NASA Achieves Engine Milestone in Quiet SST Project

Nearly 13ft (4m) long, 3ft (1m) in diameter and packing 22,000lbs of afterburner enhanced jet thrust, NASA has taken delivery of the engine it will use to power its X-59 QueSST aircraft 

The F414-GE-100 engine – which has been manufactured by General Electric – was delivered to the agency at its Armstrong Flight Research Center on Edwards Air Force Base in California. 

X-59 GE Aviation
The F414-GE-100 engine sits in the assembly area at GE Aviation’s Riverworks facility in Lynn, Massachusetts as it prepares for initial checkout tests. GE Aviation

It will now undergo some checks before being thoroughly inspected and transported to nearby Palmdale for eventual installation into NASA’s X-59 Quiet Supersonic Technology (QueSST) aircraft, which is now under construction at Lockheed Martin’s Skunk Works factory. 

“Taking delivery of the engine from General Electric marks another exciting, huge milestone for us in building the X-59,” said Raymond Castner, the propulsion lead for the X-59 at NASA’s Glenn Research Center in Cleveland. 

QueSST
The X-59 QueSST is attempting to reduce the sonic boom down to a series of 'thumps'. Lockheed Martin

“This just adds even more anticipation as we look forward to seeing that big flame come out the back of the aircraft as it takes off for the first time,” Castner added.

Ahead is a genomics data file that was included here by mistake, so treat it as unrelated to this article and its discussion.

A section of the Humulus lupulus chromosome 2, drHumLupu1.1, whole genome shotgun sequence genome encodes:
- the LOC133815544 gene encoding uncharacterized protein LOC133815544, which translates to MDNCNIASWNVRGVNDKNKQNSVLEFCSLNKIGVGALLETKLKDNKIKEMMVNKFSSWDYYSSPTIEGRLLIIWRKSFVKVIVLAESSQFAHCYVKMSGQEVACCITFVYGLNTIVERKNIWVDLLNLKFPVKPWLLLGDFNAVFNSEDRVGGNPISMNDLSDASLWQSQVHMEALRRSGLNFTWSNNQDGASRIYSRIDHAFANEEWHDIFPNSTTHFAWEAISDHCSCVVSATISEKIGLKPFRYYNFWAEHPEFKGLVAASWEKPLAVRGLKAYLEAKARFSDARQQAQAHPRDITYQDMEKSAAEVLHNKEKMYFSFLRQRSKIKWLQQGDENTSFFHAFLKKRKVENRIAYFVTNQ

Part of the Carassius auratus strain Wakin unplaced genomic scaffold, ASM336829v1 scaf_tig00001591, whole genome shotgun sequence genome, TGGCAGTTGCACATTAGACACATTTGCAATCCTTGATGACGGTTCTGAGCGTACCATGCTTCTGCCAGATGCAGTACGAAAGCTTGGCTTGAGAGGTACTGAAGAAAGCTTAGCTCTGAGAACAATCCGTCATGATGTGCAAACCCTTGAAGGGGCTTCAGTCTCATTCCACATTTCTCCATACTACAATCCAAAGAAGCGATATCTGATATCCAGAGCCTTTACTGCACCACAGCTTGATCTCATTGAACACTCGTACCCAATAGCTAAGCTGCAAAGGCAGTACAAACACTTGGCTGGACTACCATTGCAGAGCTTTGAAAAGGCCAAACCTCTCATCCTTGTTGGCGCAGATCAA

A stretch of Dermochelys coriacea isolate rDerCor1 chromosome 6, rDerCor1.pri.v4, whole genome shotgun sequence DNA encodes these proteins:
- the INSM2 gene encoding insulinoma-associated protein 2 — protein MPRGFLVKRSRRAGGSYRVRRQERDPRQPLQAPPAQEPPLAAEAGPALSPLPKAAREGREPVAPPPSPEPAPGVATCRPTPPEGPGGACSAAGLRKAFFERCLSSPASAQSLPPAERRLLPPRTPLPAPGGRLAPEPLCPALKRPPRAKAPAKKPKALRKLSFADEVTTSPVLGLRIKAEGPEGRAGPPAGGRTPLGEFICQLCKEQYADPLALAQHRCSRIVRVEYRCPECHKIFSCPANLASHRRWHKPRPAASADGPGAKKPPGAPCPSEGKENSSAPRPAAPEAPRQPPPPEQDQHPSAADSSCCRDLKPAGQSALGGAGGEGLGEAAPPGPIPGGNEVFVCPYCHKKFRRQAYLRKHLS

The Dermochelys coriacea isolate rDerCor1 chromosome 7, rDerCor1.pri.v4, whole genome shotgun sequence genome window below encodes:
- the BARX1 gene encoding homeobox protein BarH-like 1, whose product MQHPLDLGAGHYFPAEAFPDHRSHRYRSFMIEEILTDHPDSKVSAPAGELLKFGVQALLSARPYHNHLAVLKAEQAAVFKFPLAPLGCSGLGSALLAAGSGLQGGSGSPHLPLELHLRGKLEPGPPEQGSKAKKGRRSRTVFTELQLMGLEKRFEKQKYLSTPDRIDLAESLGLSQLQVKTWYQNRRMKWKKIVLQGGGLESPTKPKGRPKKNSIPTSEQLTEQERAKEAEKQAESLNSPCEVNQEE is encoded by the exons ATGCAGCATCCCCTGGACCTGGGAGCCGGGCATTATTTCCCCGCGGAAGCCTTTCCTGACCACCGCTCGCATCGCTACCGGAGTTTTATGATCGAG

What is the X-59? 

In 2018, NASA announced that it was working with American aerospace and defence company Lockheed Martin, to produce a technology demonstrator X-plane that can travel at supersonic speeds without creating loud sonic booms. 

“With the X-59 you’re still going to have multiple shockwaves because of the wings on the aircraft that create lift and the volume of the plane. But the airplane’s shape is carefully tailored such that those shockwaves do not combine,” said Ed Haering, a NASA aerospace engineer at Armstrong.

X-59 Groundshot
The X-59 QueSST is now under construction at Lockheed Martin's Skunk Works factory. Lockheed Martin

Once built, and its quiet supersonic technologies are confirmed, NASA intends to fly the X-59 over several US towns and cities to gather data from residents on the ground about their perception of the sound the supersonic aircraft generates. 

The researchers are confident that the resulting data will enable federal and international lawmakers to write new regulations that allow supersonic flight over land, and thus open a whole new market for commercial supersonic air travel. 

If you’d like to find out more about the X-59 QueSST, there’s a 12-page exclusive in the September issue of AIR International, which goes on sale on August 27.